A good day

Oh today was one of those days where my kids continually touched my heart and reminded me why I love teenagers so much. I will be honest: I’ve had days recently that I haven’t loved my job all that much, which is rare for me. I certainly subscribe to the idea of claiming and protecting the good that happens. But it’s also important to be honest and say: this sucks.

But today didn’t suck at all. Today was the day I’ve been threatening my calc kids for weeks now. See, our AP Exam is on Tuesday; however this past Wednesday was graduation (no seniors), Thursday was an excused absence for most seniors, and this coming Monday is the AP Bio Exam, so again very few seniors. Today was the only day I could capture all of them in the week leading up to the AP Exam, so I told them, “If you’re not here, you’d better have an amazing excuse. I will be calling parents. Do not view Friday as a potential for an extended weekend or a day to sleep in.”

And then our baseball boys advanced to the state semi-finals and it was announced that anyone who attended would receive an excused absence.

Oh lord there goes my threat.

But guess what? Attendance was superb today. A handful were gone, but they had let me know ahead of time and all reasons were legitimate (namely, AP Exams). A few kids went to the baseball game but left early to make it back in time for calc (I know, I know). One student was gone for golf but ran into class with like twenty minutes left, still in his golf attire, sweaty and all, ready to learn.

This group is committed, stubborn, and loyal as hell. I’ll miss them more than words can say.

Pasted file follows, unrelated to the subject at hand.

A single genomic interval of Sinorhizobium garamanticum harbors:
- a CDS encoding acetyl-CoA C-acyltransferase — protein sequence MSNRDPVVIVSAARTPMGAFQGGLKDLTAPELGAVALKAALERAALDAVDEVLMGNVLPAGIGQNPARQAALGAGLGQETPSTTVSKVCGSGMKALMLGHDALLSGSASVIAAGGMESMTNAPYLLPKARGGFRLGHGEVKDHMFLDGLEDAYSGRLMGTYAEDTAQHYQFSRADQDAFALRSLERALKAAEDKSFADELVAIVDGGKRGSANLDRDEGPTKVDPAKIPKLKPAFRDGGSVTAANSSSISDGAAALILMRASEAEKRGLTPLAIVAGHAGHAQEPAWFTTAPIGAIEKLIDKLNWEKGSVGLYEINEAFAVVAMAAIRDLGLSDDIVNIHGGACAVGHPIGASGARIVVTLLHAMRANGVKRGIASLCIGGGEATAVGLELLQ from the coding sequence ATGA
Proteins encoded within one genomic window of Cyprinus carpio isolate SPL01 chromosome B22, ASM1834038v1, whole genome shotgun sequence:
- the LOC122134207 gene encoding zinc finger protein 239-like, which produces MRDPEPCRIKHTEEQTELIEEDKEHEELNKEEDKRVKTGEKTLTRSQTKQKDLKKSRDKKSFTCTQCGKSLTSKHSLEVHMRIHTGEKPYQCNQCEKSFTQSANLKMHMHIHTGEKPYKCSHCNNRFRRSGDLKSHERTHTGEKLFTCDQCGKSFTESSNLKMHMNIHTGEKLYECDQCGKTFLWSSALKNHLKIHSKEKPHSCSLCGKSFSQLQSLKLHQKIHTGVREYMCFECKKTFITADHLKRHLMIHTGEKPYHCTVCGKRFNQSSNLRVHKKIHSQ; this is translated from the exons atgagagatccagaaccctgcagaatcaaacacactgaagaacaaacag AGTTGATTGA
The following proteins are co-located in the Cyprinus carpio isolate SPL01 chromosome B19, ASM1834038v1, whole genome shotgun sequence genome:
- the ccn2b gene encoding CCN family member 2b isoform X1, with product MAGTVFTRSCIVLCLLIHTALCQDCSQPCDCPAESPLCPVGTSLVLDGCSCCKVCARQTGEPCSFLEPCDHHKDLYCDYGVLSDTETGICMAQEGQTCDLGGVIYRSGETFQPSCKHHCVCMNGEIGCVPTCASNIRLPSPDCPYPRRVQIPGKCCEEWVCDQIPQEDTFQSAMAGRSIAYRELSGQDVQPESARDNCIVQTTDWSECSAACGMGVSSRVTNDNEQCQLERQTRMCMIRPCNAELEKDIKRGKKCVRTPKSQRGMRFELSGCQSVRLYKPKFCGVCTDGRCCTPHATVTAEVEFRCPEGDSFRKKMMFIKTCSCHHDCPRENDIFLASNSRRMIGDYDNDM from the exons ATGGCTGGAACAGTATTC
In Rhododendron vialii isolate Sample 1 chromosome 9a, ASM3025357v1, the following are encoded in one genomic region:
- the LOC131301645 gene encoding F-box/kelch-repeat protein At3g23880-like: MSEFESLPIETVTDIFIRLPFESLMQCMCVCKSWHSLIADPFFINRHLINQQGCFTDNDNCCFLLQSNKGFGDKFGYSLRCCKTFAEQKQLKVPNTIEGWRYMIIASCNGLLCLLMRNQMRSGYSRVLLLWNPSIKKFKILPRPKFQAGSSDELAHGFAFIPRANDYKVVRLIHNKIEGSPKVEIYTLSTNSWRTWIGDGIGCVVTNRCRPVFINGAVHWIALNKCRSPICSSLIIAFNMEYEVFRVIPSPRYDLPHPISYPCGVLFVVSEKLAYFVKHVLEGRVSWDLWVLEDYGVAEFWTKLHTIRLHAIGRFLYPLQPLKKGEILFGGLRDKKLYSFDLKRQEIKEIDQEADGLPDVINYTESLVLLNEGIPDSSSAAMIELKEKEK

The other calc teacher and I make goodie bags for our kids on test day. I planned to spend lunch and plan working on mine. Instead, during our catch up day today in Intermediate, two lovely girls helped me finish all seventy-one of them. They put great care into them: one kept asking me if certain names were boys or girls because she was concerned the boys wouldn’t want a pink mechanical pencil. Oh the goodness that is in us all…if we only listen.


We went over the kids’ second Mock today (hence the threat of attendance). I was so happy with how it went. I chose the problems I wanted to go over based on how frequently they were missed and how attainable the points were. Kids in all hours were very receptive. And instead of hearing a bunch of, “I would never have thought to do that,” I heard, “Yeah, this is really simple. I don’t know why I did what I did.” And those are the kinds of comments you hope to hear four days prior to the AP Exam.

One girl, who is basically guaranteed to make a 5, asked if she could come by during lunch to go over the few that she still had questions on.

Twist my arm.

When students pursue that kind of excellence, I can’t help but imagine all that they will do and become.

We are so lucky to have kids like her grace our school.



The introvert in me (so all of me) secretly loves the day after graduation: quieter hallways, tiny calculus classes, time to answer any and all questions anyone may have.

It dawned on me today that this is the most relaxed I’ve ever been about an upcoming AP Exam (which should really give some insight into how high-strung I am…God bless my mellow husband). Seriously though, I always get sick around graduation. Last year I even had to miss a day of school the week before the Exam (I thought all hell would break loose for sure). This year–the year I have plenty of reason to be stressed due to losing two weeks of instruction, our Exam being the second week of testing (it’s not a good thing, trust me), and graduation falling before our actual test–I am…quite zen about the test. Zen for Rebecka, at least. The vast majority of my kids have shown that they are prepared for this. And I have full confidence in their abilities.